First, let's look at the number of slaves coming in to the Dutch colonies in the Caribbean. Numbers are difficult, because the Dutch Antilles served as an entrepot and a number of slaves may have finally ended up elsewhere.
Over two centuries around half a million slaves were imported to the Dutch colonies, out of more than 9 million slaves brought to the new world from 1600 to 1870. That's a significant bit minor share. Brazil, Spanish America and the British and French Antilles received much larger numbers.
|Knight, The Caribbean p 364|
The high watermark of slavery in the Dutch Antilles lay in the late 18th century, when there were well over 20,000. More than half of the the slaves worked on Curacao, the main commercial center.
|Slave population of the Dutch Antilles
Dalhuisen, Geschiedenis van de Antillen p55
Immediately after the British occupation and the abolition of the slave trade (effective in 1808, but officially confirmed by the new United Kingdom of the Netherlands in 1814), the number of slaves had dropped to 12,000 and remained mostly stable after that. Natural population growth was positive and balanced manumissions and several thousand slaves emigrating (ostensibly as freedmen). The excess of births over deaths was probably mostly because the economic focus of the Dutch Antilles was on trade and self sufficiency instead of export of plantation crops for the world market.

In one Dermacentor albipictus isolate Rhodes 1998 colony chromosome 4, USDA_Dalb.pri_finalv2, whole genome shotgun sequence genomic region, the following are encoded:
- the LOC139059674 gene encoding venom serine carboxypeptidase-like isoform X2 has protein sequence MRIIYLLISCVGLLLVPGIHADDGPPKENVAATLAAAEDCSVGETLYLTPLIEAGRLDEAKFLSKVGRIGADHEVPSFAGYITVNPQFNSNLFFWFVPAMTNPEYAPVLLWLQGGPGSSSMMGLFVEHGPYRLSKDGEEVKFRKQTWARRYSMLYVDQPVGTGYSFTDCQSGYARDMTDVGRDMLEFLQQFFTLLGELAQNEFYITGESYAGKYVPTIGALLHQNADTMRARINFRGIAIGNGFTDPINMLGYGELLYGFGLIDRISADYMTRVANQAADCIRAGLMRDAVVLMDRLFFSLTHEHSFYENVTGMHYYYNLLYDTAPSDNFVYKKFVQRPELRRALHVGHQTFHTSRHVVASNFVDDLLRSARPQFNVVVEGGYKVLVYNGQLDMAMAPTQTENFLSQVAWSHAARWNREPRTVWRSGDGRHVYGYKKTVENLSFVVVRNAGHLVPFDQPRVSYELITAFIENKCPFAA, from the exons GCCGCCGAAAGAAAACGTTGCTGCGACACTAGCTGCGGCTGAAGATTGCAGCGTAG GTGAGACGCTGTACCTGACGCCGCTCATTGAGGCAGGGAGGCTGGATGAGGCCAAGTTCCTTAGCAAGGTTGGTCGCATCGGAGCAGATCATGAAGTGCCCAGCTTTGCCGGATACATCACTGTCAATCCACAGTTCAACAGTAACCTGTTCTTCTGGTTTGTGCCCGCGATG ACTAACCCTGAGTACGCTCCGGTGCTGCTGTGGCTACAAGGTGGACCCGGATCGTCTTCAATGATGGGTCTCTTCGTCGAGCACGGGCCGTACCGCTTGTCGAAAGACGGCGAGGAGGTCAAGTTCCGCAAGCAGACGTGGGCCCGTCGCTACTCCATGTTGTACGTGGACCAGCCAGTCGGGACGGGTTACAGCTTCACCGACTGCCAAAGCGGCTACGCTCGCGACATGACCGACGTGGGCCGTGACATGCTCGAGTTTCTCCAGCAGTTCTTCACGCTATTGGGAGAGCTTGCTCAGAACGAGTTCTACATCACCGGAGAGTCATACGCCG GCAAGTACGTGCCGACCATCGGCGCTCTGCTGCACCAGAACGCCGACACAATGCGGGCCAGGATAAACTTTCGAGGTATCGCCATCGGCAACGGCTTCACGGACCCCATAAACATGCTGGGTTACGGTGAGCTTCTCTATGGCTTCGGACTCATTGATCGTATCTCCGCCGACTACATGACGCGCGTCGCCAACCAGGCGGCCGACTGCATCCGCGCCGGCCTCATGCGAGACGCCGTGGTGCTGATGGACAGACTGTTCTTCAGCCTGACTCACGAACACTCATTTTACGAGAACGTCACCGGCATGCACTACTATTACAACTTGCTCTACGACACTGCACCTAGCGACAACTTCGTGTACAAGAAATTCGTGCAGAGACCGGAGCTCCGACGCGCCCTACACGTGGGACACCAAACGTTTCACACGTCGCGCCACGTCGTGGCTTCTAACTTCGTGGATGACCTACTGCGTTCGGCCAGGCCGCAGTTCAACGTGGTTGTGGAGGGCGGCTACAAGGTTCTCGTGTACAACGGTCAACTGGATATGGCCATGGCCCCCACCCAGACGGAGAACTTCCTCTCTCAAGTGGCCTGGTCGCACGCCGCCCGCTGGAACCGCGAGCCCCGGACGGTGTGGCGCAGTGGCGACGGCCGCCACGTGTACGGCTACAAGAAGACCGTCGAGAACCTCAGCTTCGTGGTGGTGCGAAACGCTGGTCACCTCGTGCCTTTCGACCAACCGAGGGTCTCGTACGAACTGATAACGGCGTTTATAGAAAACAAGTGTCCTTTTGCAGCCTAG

The late 18th century was also the prime time for Surinam. There may have been as many as 60,000 slaves at that time. In the 19th century the numbers declined. This was mostly the result of negative natural population growth, a common feature of plantation slave societies. Combined with manumissions and escapes, the only possibility was for a decline in the number of slaves. By 1863 there were only some 35,000 slaves left.
|Slave populations in the 19th century|
Staatkundig en Staatshuishoudkundig Jaarboekje
Until 1863 the population of Surinam was dominated by slaves. The white population was a small minority, living mostly in the capital, Paramaribo. In Paramaribo also lived the freed slaves, but while the colonial records account for 600 in 1844, Panday lists over 5000 of them in 1835. I have no way of reconciling those numbers.
There was also a significant group of maroons, called Bosnegers in Dutch, that lived in the interior. The were reckoned at 7 to 8,000 in the middle of the 19th century. The Surinam jungle also provided a refuge for maybe around a thousand Indians.
Population of Surinam 1844|
Staatkundig en Staathuishoudkundig Jaarboekje 1850
Considering that about half a million slaves came in to the Dutch Caribbean, the death rate must have been horrendous if you consider the slave population at the end of the 18th century (just over 80,000). Apparently, slave owners felt no need to be careful with their investments as replacements were relatively cheap.